Trigonometric ratios (functions) represent connections between angle degrees and side lengths in a right triangle:

  • The sine of an angle (sin) in a right triangle is defined as the ratio of the length of the side that is opposite to the angle, to the length of the hypotenuse. 
  • The cosine of an angle (cos) in a right triangle is defined as the ratio of the length of the side that is adjacent to the angle, to the length of the hypotenuse. 
  • The tangent of an angle (tan) in a right triangle is defined as the ratio of the length of the side that is opposite to the angle, side that is adjacent to the angle. 

Complementary angles are two angles with the sum of 90 degrees. Sine of an angle (α)  in a right triangle is equal to cosine of its complementary angle (90-α). 

Similar triangles have the same angle measures and their corresponding side lengths are related by a constant ratio therefore they also have similar sine, cosine and tangent.

Special right triangles:

Special right triangles are right triangles whose sides are in a particular ratio. 

  • In a 30°, 60°, 90° right triangle the side opposite the 30° angle is half the length of the hypotenuse and the side opposite to 60° angle is equal to the length of a side opposite to 30° angle multiplied by √3.
    In 30°, 60°, 90° triangle the sides are x, x√3 and 2x.
  • In a 45°, 45°, 90° right triangle the sides opposite the 45° angles are equal and the hypotenuse is equal to the side opposite to 45° angle multiplied by √2.
    In 45°, 45°, 90° triangle the sides are s, s and s√2.

Click here to learn the required skills and solve questions about right triangle trigonometry and word problems on the SAT test.

Circle theorems SAT topic

Circle theorems topic includes two parts:
Calculating arc length and sector areas using central angles measured in degrees.
Calculating angle measures in degrees inside a circle.

The following formulas are provided at the beginning of each SAT math section:
Circumference of a circle formula is C=2πr.
Area of a circle formula is A=πr2.
Number of degrees of arc in a circle is 360.

Pi (π) is the ratio of the circumference of any circle to the diameter of that circle. Regardless of the circle’s size, this ratio will always equal π (approximately 3.14).

A triangle that one of its angles is a central angle has 2 radii as its sides and it is therefore an isosceles triangle (one of its angles is a central angle and the other 2 angles are equal).

The intersection point of the diameters is at the center of the circle and it divides each diameter to 2 radii. The intersection creates 4 central angles: 2 pairs of equal vertical angles and 4 pairs of supplementary angles (the sum of supplementary angles is 180°).

The relationship between central angle, arc length and sector area is given by the following ratios:

central angle    =             arc length              =     sector area
______________       _____________________          ____________
         360°                 circle circumference            circle area

Click here to learn the required skills and solve questions about circle theorems on the SAT test.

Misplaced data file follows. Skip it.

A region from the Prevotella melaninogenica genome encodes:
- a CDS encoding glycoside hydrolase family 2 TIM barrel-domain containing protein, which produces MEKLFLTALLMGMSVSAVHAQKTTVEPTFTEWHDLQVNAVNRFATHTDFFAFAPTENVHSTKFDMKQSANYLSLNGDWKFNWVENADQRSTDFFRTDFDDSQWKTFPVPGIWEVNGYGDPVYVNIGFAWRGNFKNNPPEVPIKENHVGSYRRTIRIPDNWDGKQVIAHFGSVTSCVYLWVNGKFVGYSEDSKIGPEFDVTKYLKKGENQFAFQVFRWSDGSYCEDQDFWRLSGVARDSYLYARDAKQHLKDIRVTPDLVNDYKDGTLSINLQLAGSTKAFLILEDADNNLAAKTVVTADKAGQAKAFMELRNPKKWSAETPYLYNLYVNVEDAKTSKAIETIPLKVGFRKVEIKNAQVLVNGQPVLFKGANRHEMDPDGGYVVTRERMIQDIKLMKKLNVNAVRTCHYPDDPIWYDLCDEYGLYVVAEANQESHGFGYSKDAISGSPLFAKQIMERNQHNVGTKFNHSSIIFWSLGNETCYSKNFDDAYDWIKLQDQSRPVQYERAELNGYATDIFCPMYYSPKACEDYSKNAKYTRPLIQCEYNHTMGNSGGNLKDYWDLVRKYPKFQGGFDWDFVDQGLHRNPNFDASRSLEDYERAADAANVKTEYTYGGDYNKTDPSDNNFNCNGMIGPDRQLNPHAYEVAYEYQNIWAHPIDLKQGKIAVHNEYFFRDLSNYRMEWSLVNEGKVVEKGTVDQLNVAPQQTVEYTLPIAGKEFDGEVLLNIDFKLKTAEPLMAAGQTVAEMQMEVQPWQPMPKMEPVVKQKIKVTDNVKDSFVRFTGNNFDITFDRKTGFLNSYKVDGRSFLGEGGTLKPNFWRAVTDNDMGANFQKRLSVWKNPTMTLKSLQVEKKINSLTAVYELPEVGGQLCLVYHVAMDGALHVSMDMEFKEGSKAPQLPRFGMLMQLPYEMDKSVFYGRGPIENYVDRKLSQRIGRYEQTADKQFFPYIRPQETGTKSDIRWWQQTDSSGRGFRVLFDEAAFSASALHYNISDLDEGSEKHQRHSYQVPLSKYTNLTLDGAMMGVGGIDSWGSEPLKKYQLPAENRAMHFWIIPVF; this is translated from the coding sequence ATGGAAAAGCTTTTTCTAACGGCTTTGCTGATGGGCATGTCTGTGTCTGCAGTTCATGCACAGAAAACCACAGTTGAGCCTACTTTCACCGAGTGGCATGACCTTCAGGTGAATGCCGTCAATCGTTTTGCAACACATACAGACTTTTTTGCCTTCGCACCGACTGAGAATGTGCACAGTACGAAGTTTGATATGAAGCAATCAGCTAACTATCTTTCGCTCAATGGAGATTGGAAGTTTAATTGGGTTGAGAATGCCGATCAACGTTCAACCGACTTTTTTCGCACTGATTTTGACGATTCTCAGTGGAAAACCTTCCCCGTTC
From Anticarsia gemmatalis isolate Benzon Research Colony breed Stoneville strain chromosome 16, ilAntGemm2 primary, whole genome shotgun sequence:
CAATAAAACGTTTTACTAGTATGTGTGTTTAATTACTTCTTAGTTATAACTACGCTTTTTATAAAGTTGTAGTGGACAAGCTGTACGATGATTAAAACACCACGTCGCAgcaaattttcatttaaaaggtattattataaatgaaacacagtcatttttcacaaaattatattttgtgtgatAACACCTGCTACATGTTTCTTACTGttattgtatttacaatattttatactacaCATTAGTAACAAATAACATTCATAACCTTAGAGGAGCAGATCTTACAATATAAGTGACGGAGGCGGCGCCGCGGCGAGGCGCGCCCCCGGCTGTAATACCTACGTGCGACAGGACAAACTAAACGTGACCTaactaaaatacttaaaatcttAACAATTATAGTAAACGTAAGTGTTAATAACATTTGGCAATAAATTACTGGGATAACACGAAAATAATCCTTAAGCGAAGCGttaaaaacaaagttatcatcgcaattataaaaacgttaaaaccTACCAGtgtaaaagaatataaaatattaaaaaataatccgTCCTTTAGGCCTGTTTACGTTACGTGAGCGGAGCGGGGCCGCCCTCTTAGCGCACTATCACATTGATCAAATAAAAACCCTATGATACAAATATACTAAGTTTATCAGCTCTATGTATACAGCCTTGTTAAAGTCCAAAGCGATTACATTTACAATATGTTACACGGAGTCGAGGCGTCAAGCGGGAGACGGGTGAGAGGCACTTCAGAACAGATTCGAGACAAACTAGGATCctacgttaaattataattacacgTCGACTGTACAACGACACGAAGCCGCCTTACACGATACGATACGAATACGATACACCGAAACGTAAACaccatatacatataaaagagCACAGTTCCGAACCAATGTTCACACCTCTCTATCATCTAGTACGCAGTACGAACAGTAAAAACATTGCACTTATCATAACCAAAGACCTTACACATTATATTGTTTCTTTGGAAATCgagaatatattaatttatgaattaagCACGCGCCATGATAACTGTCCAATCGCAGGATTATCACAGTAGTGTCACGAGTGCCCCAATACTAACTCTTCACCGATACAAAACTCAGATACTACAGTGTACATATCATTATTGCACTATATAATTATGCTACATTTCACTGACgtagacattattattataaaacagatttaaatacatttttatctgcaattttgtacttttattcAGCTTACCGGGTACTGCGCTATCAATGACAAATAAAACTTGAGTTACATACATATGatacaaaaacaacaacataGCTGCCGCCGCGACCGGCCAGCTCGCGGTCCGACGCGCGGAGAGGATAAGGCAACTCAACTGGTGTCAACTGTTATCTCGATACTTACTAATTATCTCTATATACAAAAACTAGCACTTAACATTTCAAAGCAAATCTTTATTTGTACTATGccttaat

Angles, arc lengths and trig functions SAT topic

Angles, arc length and trig functions topic includes 3 parts:
Calculations of angles in radians.
Calculation of arc lengths and sector areas in radians.
Calculation of sine, cosine and tangent in radians.

A radian is defined as the angle subtended from the center of a circle which intercepts an arc equal in length to the radius of the circle. To find the number of radians in a circle, we need to divide the length of the circumference by the radius: 2πr/r=2π, meaning that the number of radians of arc in a circle is 2π.

The relationship between radian and degree measures:
2π radians is equal to 360 degrees, meaning that one radian is equal to 360/2π=180/π=180/3.14≈57 degrees.

Radian measure   =    degree measure
_________________        _________________
            π                                 180°

The relationship between central angle in radians, arc length and sector area:
central angle    =         arc length              =     sector area
_____________       ____________________         ____________
        2π                   circle circumference           circle area

Special right triangles in circles:
In these questions we are given a circle which center is located at the axis intersection point (0,0).

Special right triangles are right triangles whose sides are in a particular ratio.
Two special right triangles are 30°, 60°, 90° triangle and 45°, 45°, 90° triangle.

The radian measures of angles of special right triangles are:
30° angle radian measure π/6; 45° angle radian measure π/4, 60° angle radian measure π/3; 90° angle radian measure: π/2.

We can draw a right triangle from any point on the circle so that the hypotenuse is equal to the radius of the circle and the sides of the triangle are equal to x and y coordinates of the point.

We can check the ratios between the sides of the triangle to see if the triangles are special right triangles. If the triangles are special right triangles, we know the values of their angles.

Calculating trigonometric functions (sin, cos and tan) with radian angle measures in right triangles in circles:
We calculate trigonometric functions under the assumption of unit circle, meaning that the radius is equal to 1. Since the hypotenuse is equal to the radius, we know that the hypotenuse is equal to 1.

The trigonometric functions values are:
sin(A)=opposite/hypotenuse= opposite/1=opposite.
cos(A)=adjacent/hypotenuse= adjacent/1=adjacent.
tan(A)=opposite/adjacent.

Click here to learn the required skills and solve questions about angles, arc lengths and trig functions on the SAT test.

Circle equations SAT topic

A standard form of a circle contains 2 squares of binomials that are equal to a squared radius, so that a circle with a center (h,k) and a radius r has a standard form equation of (x-h)2+(y-k)2=r2.

To find the location of the circle in the xy plane, we need to draw it according to its standard equation.

If we open brackets of the standard form equation, we get the expended form: x2-2hx+y2-2ky+(h2+k2-r2)=0, in which there are 3 constants h2, k2 and -r2.

Rewriting the expended equation to a standard form: We can identify the first 4 components of the equation since each one of them has a different type of variable (x2,x,y2 and y) but the 3 constants will be given by a single number. We can find the 3 constants by completing 2 quadratic equations of x and y (finding k and h) with square of sum and square of difference formulas.

Click here to learn the required skills and solve questions about circle equations on the SAT test.

Leave a comment